In recent years, cooperation between the countries of the group has deepened and expanded in the military area. Since the formation of their alliance, these countries have tried to contribute to the construction of the security architecture of the European continent, its activities have been aimed at strengthening stability in the Central European region. Regarding defense cooperation, they have made progress in three main areas: the development of capabilities, acquisitions and the defense industry. Secondly, training education and, finally, progress in exercises, establishment of multinational units and in the direction and execution of cross-border activities.

In 1999, Hungary, Poland and the Czech Republic joined NATO. Slovakia entered in 2004, within the framework of the fifth and largest enlargement of the organization, previously it had been disqualified due to the anti-democratic behavior of its then Prime Minister Vladimir Meciar.

Celebration in Warsaw in 2019 of the 20th anniversary of joining NATO. Poland, the Czech Republic and Hungary joined in 1999, while Slovakia in 2004. Photo: PAP/Pawel Supernak

Visegrad within the European Union

In May 2004, the countries of the group achieved one of their common objectives, to become members of the European Union. Currently, its best-known facet is as an "intra-community lobby" in favor of a restrictive immigration and asylum policy and for its opposition to the quota system to welcome refugees arriving in the old continent.

A Common Problem: Migration

With the refugee crisis of 2015, the European Commission agreed to allocate to the 24 EU Member States, quotas of migrants to be distributed among them and to alleviate the tensions that occurred mainly in Italy and Greece, this decision was rejected by V4 alluding to the fact that the EU has been incapable of resolving the problems of control, distribution, protection and union that the block should have.

Migration has been one of the main topics of debate in the political agendas of the EU Member States, the V4 has flatly refused to accept the refugee quotas imposed from Brussels. The Hungarian Prime Minister Viktor Orbán has made verbal anti-immigrant statements and in 2015 [he ordered the construction of a fence on the southern border that Hungary shares with Serbia]( -the-tension-in-europe-after-hungary-closed-its-border-with-serbia-thousands-of-refugees-crowd-in-front-of-the-walls-and-bars /). Both Orbán and Czech Prime Minister Andrej Babis have expressed hostility against Muslim migration.

V4 vs European Union

The departure of the United Kingdom from the European Union not only left a significant vacuum in the budget of the community, but also in terms of the balance of power. The Visegrad Group has little weight in population, military and economic terms within the European Union. However, the V4 is an important counterweight to the traditional positions and values of the European Union, and has become a focus of rebellion for most of the initiatives and projects of the European Council, as they maintain a joint position on any type of reforms in the bloc.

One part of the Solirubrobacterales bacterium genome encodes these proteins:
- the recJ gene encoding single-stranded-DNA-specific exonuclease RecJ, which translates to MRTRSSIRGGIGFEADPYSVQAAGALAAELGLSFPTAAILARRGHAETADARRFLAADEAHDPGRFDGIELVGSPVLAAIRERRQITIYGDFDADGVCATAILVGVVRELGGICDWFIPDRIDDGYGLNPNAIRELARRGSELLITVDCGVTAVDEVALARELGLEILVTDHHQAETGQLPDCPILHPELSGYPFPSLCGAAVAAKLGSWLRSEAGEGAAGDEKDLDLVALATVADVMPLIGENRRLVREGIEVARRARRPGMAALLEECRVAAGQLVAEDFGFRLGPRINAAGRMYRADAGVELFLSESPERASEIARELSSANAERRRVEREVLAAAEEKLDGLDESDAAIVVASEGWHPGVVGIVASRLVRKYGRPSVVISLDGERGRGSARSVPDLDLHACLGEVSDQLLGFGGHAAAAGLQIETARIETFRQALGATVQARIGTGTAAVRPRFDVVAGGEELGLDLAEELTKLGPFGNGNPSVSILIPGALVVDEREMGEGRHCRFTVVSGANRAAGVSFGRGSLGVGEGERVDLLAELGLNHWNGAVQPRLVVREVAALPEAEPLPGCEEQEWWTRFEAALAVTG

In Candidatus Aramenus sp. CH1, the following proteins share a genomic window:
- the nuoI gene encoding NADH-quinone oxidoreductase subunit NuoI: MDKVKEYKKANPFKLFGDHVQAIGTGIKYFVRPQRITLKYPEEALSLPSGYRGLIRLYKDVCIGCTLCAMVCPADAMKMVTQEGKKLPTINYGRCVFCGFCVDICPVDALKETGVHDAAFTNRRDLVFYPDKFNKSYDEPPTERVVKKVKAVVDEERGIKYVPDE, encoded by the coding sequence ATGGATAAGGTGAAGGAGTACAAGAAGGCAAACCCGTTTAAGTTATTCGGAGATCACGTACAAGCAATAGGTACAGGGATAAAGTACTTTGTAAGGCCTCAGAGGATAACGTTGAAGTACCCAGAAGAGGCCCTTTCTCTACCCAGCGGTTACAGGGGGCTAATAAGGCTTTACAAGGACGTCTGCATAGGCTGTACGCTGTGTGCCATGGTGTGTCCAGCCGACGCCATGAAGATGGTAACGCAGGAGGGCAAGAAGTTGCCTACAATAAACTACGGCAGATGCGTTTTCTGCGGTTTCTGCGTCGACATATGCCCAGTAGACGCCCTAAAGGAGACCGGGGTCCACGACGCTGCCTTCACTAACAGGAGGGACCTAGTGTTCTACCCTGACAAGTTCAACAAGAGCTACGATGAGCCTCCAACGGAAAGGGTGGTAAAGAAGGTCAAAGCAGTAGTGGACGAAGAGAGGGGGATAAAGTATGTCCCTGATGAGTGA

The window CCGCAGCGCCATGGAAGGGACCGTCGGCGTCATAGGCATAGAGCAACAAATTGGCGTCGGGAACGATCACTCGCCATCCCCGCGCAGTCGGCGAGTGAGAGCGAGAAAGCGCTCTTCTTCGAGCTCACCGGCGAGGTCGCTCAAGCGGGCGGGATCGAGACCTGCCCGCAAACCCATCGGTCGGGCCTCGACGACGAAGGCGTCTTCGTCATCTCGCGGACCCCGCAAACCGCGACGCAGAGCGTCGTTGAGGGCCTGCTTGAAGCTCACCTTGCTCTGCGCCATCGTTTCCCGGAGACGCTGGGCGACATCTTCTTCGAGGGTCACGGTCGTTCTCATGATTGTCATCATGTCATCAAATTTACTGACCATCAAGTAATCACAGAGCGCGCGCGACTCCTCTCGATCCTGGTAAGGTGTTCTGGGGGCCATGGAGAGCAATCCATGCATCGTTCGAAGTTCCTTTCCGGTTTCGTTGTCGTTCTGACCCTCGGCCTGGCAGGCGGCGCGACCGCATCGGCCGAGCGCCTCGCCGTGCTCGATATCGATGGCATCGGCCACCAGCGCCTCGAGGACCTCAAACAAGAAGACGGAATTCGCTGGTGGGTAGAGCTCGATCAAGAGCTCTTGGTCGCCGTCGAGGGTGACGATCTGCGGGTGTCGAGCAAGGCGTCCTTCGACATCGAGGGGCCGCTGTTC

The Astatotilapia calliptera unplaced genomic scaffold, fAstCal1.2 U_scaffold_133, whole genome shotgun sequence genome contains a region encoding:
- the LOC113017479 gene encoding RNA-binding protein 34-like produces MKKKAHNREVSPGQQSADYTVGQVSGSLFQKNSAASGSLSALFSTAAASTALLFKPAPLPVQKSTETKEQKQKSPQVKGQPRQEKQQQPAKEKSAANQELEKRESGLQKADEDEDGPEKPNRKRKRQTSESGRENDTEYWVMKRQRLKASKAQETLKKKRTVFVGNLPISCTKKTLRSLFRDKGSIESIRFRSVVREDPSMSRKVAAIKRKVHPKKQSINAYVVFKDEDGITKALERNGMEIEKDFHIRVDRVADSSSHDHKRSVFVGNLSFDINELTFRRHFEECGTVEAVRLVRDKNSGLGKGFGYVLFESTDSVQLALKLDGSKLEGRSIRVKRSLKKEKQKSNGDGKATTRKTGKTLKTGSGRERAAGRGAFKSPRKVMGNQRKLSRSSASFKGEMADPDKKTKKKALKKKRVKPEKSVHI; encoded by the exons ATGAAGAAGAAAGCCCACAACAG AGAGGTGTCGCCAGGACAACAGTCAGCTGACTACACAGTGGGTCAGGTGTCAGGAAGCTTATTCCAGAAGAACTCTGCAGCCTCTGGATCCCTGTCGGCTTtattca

These four countries do not share the same vision supported by the Western European powers, such as Germany, France and Italy of the post World War II European Union. The V4 countries defend themselves from what they consider European centralism, they have been characterized by the search to protect their identity, and in a certain sense their sovereignty, their cultures and customs, considers that the model proposed by the Western world does not end to fit his political vision.

Differences in V4

Although these states share a similar historical experience, which kept them apart for decades from the Western world, interests and a common geographic space, they also share interesting differences. Slovakia is the only country in the group within the Eurozone, while Poland, Hungary and the Czech Republic refuse to open the euro, so as not to cede sovereignty to Brussels.

In Slovakia, the parties of its president, Zuzana Čaputová, and its prime minister, Eduard Heger, are clearly pro-European, while the government in Hungary has shown a position increasingly removed from Brussels. On the other hand, no government of the Visegrad Group belongs to the same party within the EU.

Foreign policy

In this order of ideas, the countries of the Visegrad Group have differences with respect to their foreign policy. Poland views establishing relations with Moscow as dangerous, while in Hungary Viktor Orbán has promoted a policy of rapprochement with Russia, who meets Vladimir Putin far more regularly than any other EU head of state.

Czech President Milos Zeman has stated that establishing a relationship with Russia does not pose any risk to the security of Europe. In 2021, thousands of the country's inhabitants held [protests against their pro-Russian government]( -57382171). On the other hand, in that same year, Prague expelled 18 Russian diplomats for being linked to espionage work and for an explosion that occurred in 2014; Faced with the escalation of tensions, Bratislava, Warsaw and Budapest expressed their solidarity with the Czech Republic. The members of the Visegrad Group see themselves as a team to defend themselves against external attacks. They are based on the rhetoric of fear that a change coming from Europe will destroy their national identities. Although, there is talk of two axes within the V4: Bratislava-Praga and Warsaw-Budapest, due to the changes in their positions within the EU, which despite seeming increasingly isolated cast doubts on the future of the open and supportive Europe.


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Olivera, Marco. “¿Qué es el Grupo de Visegrado? .” CEMERI, 9 sept. 2022,